Catharsis, Closure or Both
By Anthony Buccino
I never had much love for
school. I was ready to drop out in second grade but somehow hung
Saturday night I stood in my fourth-grade classroom for the first time in 48 years. A young girl conducted an alumni tour. I said, out loud, unfiltered, "I was sitting here when they told us Kennedy was shot."
The pubescent guide continued to explain how the room is used today, but I was years away. By the time my mind was in sync with her, we were down a level and outside the dreaded principal's office. I shivered waiting for that bowling ball in flowing black robes to rumble into the corridor.
I never had much love for school. I was ready to drop out in second grade but somehow hung so I'd enjoy going to high school class reunions. I've been to four, including the 25th and the 40th.
Every time I go I wonder why. Not just why do I go but why does anyone go? Sure, we have a lot in common. Mostly we were all born in the same year, mostly had the same teachers, and carried the same books to the same classes. But that's all a coincidence of place and time. We all happened to be born about the same time and live in the same area; A fluke of the universe.
Why do a reunion, for catharsis, closure or both? Maybe it's neither.
We never know what to expect when we show up. Will everyone else appear older through our graying eyes, have those heart-breakers finally aged? You'll see a lot of people you don't remember, never knew, never talked to, didn't like, don't like you, the bullies, bullied and beauties.
Oh, the reunion is a sensory flashback that plays your old life like someone drowning might see. The past is flashed for good and goading, and the more I write about my life so far, the more I find this isn't unique, and my past, too, is universal.
Saturday was open to anyone who went to one of three parochial schools in town. I got to go even though I was paroled after fourth grade to a public school. No uniforms, no ties, and the teachers didn't paddle you. I needed a half-way house for the transition.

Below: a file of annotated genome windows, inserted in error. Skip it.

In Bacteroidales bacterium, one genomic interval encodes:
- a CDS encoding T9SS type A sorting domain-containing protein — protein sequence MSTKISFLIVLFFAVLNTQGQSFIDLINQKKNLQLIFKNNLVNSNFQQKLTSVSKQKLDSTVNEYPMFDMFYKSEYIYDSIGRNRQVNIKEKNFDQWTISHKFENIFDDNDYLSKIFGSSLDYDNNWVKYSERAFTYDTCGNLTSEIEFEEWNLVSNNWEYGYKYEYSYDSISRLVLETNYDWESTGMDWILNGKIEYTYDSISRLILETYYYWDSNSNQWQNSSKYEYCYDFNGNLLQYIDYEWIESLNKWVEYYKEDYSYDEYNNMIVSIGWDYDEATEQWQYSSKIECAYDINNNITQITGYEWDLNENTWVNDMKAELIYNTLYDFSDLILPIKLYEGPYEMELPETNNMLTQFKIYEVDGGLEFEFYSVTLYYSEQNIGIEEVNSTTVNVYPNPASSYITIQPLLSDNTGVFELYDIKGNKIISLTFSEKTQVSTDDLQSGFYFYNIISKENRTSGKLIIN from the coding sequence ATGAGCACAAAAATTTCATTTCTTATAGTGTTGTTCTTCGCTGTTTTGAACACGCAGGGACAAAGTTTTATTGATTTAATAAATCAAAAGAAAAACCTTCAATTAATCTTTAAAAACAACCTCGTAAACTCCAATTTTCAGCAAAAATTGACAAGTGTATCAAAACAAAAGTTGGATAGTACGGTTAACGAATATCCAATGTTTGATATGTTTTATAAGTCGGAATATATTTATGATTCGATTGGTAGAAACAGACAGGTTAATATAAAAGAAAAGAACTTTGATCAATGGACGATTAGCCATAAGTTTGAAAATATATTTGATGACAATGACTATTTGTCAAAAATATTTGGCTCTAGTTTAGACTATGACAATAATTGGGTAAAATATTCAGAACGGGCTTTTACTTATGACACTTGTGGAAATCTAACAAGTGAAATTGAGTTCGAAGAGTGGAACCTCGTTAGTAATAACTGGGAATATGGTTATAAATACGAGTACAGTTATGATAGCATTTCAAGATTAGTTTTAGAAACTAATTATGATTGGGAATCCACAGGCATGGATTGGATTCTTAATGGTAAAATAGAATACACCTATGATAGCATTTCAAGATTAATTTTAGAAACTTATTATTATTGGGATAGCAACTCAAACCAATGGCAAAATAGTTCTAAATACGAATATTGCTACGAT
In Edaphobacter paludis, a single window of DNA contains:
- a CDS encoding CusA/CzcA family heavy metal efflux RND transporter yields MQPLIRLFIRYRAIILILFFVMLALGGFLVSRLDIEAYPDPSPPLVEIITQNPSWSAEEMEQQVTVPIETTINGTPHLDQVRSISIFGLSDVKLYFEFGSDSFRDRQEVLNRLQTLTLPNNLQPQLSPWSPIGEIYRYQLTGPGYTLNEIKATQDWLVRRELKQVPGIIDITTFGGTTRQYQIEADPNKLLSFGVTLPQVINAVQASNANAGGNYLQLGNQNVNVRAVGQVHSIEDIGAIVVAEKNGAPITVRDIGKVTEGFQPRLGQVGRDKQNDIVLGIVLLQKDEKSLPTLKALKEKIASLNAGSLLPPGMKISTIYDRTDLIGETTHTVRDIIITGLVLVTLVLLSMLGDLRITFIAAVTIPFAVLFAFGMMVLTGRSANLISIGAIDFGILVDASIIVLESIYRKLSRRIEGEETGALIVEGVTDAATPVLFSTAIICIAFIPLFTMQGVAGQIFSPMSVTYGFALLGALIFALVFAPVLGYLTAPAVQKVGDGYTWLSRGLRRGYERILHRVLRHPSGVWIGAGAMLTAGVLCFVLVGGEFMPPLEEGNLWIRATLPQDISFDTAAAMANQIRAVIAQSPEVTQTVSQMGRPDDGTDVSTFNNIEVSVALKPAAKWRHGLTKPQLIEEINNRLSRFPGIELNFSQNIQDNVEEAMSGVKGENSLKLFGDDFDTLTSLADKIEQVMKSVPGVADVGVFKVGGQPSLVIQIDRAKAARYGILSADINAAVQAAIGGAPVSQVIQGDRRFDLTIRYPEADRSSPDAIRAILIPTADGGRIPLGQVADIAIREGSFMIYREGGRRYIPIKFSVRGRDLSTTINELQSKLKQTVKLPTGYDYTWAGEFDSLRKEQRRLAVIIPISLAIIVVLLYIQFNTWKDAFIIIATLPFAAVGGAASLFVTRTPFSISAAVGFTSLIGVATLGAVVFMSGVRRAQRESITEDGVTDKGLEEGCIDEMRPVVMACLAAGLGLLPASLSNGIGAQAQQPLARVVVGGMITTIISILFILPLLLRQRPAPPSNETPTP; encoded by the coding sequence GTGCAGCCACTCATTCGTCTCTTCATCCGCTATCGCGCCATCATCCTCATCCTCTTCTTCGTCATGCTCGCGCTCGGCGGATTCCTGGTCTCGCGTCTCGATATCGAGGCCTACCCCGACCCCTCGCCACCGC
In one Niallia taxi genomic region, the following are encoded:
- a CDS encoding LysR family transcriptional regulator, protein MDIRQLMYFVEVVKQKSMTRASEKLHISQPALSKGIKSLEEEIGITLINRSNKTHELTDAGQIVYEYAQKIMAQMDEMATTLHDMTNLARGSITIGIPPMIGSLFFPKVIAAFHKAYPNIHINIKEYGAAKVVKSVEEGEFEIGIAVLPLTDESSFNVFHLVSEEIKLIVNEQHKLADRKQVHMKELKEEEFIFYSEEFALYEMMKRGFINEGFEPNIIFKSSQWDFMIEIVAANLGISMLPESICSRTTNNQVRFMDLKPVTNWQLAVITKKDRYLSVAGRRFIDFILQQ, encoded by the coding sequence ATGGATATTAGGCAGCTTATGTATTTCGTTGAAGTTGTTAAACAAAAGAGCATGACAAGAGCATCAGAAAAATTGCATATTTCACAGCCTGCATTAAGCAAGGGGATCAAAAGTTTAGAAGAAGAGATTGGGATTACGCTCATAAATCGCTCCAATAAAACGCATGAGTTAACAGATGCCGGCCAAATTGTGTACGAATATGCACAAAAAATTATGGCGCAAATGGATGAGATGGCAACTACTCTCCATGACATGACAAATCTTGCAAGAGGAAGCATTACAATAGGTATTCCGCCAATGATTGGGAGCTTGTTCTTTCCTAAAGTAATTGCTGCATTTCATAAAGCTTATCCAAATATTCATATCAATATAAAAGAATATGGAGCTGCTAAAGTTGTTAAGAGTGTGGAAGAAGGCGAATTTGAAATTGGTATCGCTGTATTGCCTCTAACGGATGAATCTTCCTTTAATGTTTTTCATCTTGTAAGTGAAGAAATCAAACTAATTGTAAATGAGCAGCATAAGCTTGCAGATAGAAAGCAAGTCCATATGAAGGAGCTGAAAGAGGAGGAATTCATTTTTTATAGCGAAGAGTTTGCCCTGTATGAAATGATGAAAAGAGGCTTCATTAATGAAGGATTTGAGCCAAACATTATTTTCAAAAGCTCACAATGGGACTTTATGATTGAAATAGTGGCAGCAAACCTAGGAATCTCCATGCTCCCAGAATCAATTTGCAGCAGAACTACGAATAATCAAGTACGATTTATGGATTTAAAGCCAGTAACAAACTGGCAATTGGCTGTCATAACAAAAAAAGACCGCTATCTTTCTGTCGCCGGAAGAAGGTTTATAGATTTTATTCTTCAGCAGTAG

And the more I stood in that old gym the more forgotten memories -- ghosts, holy and unholy -- engulfed me. Gone from the hallway were the statues the older kids told us jumped down from their pedestals and did The Twist.
I have cousins and have met people who say those school years were the best of their lives. It wasn't like that for me. I was always scared to death, afraid to get out of my seat to pick up a dropped pencil, frightened of the mean-faced teacher, the paddle and the pointer, too.
If only I could blame the wine. Was I there to face demons or cast them out? Or better still to lock the past in the past? With luck, life is long, so why waste it living in the past?
Perhaps it's time to trust Elizabeth Bennet, "Think only of the past as its remembrance gives you pleasure." And pass the reunions.
Sure, I was glad to say that was my kindergarten, that was my first grade class room, and down that hallway my second and third grade classes. And I knew where the cafeteria was though I never ate a hot meal there. And of course, the principal's office and the hideous boys' lavatory.